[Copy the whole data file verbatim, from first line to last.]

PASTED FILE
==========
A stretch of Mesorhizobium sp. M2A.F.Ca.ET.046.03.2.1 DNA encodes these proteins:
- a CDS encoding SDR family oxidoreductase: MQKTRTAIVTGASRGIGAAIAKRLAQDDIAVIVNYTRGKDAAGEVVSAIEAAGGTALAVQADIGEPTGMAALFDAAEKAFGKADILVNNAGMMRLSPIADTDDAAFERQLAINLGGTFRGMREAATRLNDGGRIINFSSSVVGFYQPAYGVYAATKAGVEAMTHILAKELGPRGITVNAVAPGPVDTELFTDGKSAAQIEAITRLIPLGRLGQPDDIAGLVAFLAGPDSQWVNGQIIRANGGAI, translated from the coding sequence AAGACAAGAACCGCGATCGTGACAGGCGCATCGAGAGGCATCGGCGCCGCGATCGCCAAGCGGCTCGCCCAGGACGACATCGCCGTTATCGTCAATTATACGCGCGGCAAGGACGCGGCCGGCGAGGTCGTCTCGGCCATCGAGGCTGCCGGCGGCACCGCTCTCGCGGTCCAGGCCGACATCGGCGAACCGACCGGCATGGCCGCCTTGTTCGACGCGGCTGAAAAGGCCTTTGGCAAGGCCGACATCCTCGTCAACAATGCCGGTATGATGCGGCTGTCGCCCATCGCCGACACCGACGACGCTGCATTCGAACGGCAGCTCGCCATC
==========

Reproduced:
A stretch of Mesorhizobium sp. M2A.F.Ca.ET.046.03.2.1 DNA encodes these proteins:
- a CDS encoding SDR family oxidoreductase: MQKTRTAIVTGASRGIGAAIAKRLAQDDIAVIVNYTRGKDAAGEVVSAIEAAGGTALAVQADIGEPTGMAALFDAAEKAFGKADILVNNAGMMRLSPIADTDDAAFERQLAINLGGTFRGMREAATRLNDGGRIINFSSSVVGFYQPAYGVYAATKAGVEAMTHILAKELGPRGITVNAVAPGPVDTELFTDGKSAAQIEAITRLIPLGRLGQPDDIAGLVAFLAGPDSQWVNGQIIRANGGAI, translated from the coding sequence AAGACAAGAACCGCGATCGTGACAGGCGCATCGAGAGGCATCGGCGCCGCGATCGCCAAGCGGCTCGCCCAGGACGACATCGCCGTTATCGTCAATTATACGCGCGGCAAGGACGCGGCCGGCGAGGTCGTCTCGGCCATCGAGGCTGCCGGCGGCACCGCTCTCGCGGTCCAGGCCGACATCGGCGAACCGACCGGCATGGCCGCCTTGTTCGACGCGGCTGAAAAGGCCTTTGGCAAGGCCGACATCCTCGTCAACAATGCCGGTATGATGCGGCTGTCGCCCATCGCCGACACCGACGACGCTGCATTCGAACGGCAGCTCGCCATC